2. In Table 1, the MRL may be added so that the audience can understand easily.
3. In Table 2, please check the data again. It seems that something is wrong. Why the S.D. is very high in some cases? Did the authors mistype?
4. In Table 2, why both the mean and median are shown? The authors discussed only one of them. And why should the median at 25% and 75% be presented?
The results are interesting. However, there are some points are needed to be addressed or corrected.
Despite the article seems to have a lot of work it is very difficult to evaluate it without having any details of the developed and validated methodology that seems it was published in another journal. Almost the on going validation data must be included in the manuscript. The validation data should be clearly reported for each analyzed commodity.
The data treatment should be more exhaustive. The frecuencies of the findings are not enough to have a strong conclusion in order to be published. The pesticides concentrations found in the performed analysis must be reported.
Any tables of results should be presented for better comprehension of them.
What vegetables are analyzed and the specifics results for each one should be also reported or described in a table, Each commodity should be correlated with each concentration found and compared with their MRLs. The discussion for the MRLs should be clarified and clearly discussed between MRLs fixed by Codex and by EU.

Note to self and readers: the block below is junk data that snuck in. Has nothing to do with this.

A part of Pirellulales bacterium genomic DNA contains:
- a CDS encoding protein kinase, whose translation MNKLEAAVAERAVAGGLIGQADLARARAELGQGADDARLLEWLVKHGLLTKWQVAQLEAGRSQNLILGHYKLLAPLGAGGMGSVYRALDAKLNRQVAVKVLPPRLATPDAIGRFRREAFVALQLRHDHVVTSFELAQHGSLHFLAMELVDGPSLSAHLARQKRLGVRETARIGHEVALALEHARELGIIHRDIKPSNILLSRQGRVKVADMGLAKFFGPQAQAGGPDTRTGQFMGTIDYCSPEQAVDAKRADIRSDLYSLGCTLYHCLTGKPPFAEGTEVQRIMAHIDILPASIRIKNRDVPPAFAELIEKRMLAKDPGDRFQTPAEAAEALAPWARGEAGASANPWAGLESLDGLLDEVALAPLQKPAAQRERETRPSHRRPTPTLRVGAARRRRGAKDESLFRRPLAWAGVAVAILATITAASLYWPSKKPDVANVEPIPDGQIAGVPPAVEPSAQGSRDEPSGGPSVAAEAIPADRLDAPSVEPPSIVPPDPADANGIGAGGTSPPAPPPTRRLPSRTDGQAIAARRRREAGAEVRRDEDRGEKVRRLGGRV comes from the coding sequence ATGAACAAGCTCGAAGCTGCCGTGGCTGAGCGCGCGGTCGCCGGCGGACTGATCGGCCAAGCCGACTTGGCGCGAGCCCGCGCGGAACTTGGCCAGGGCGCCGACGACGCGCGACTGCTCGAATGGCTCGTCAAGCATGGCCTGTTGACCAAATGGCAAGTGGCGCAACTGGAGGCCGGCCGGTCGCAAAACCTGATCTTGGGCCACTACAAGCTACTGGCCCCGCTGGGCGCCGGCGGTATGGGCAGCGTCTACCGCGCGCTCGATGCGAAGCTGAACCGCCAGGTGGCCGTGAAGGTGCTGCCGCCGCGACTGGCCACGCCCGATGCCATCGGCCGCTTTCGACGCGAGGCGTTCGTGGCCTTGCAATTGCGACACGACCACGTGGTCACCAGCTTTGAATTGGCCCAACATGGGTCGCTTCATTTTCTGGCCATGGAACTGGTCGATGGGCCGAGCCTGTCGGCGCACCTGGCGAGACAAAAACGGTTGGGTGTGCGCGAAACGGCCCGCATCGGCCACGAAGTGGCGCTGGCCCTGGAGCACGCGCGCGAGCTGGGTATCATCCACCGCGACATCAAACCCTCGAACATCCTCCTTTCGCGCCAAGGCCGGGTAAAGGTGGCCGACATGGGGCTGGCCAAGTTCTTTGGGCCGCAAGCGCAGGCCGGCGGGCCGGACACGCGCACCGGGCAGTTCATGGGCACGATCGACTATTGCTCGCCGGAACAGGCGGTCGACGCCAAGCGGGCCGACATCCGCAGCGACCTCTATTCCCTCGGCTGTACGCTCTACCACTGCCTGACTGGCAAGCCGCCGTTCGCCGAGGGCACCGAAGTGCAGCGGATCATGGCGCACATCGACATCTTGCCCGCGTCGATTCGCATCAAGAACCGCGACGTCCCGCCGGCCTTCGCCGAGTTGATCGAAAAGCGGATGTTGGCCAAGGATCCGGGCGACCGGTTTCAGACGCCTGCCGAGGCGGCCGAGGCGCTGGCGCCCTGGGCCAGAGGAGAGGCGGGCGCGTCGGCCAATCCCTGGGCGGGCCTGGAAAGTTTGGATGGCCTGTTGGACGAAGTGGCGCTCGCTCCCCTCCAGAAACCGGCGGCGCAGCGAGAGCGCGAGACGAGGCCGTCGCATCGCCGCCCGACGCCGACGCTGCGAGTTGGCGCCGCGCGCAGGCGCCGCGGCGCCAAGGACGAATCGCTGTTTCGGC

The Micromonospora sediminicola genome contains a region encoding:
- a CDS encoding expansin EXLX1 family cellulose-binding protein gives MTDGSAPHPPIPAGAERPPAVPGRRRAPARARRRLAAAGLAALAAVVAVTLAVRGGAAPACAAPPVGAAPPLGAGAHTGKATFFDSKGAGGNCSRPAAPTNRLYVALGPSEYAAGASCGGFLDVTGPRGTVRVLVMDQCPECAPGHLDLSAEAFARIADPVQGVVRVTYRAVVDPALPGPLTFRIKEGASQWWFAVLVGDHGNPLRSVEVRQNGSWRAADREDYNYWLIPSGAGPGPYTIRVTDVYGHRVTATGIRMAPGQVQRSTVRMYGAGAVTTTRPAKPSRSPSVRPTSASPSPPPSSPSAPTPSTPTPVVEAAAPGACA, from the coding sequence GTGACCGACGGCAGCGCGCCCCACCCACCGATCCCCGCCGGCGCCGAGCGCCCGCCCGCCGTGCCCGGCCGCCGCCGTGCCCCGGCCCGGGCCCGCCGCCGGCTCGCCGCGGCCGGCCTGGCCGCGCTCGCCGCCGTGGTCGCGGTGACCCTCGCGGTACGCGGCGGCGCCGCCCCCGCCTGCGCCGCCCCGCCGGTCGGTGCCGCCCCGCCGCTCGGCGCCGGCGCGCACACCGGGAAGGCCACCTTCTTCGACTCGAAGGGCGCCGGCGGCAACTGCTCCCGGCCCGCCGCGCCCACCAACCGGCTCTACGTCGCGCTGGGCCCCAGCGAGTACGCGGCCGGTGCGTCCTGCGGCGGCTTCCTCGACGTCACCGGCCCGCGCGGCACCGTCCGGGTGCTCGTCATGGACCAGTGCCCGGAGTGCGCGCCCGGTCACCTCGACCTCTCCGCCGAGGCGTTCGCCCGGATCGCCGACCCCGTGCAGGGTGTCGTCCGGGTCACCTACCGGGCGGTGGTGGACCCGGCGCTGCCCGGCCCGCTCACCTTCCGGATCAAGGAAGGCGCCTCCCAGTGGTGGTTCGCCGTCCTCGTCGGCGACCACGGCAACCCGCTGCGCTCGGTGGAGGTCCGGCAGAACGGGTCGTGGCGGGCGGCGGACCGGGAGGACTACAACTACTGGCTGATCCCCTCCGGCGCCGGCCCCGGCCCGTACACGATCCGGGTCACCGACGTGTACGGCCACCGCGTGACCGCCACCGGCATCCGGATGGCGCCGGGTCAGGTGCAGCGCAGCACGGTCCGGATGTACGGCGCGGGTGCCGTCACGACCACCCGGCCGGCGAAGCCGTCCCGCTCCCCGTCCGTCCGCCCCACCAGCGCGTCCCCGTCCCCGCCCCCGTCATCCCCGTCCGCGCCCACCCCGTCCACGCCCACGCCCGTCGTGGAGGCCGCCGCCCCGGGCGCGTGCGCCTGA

The findings are valuable as monitoring program of a country for different vegetables highly consummed.
To give more value to the work the suggestion gave above should be included in the manuscript.
The paper is interesting but more experimental data should be given and the results should be more clearly discussed in order to fully understand and highlight the work already done.
Line 68 = via food, for toxicological term is oral ingestion
Line 77 nor and either, I could not find what was being compared
Line 78 in spite of herbicides which are the most commercialized, only one was evaluated and It was not found, is important to remark
Line 89 This possesses potential toxicity if vegetable is eaten freshly and daily, this?? it is not clear that the presence of pesticides in fresh vegetables is an important health risk concern
L116 “organic vegetables” it is not clear, all products collected in supermarkets are organic; in such way all the samples from local market are conventional?
The work compared organic (from supermarket) and conventional (from local market)?
The supermarket sells only organic vegetables?
The suppliers from supermarket are different from local market?
The farmers from local market do not sell their products to the supermarket?
In such way, as the results are quite the same it is possible to conclude that farmers distribute their products to supermarket and also to the local market
The results and discussion are very good, but I think that is too extensive, if possible simplify or reduce some subjects that have being sited before.
All text and materials provided via this peer-review history page are made available under a Creative Commons Attribution License, which permits unrestricted use, distribution, and reproduction in any medium, provided the original author and source are credited.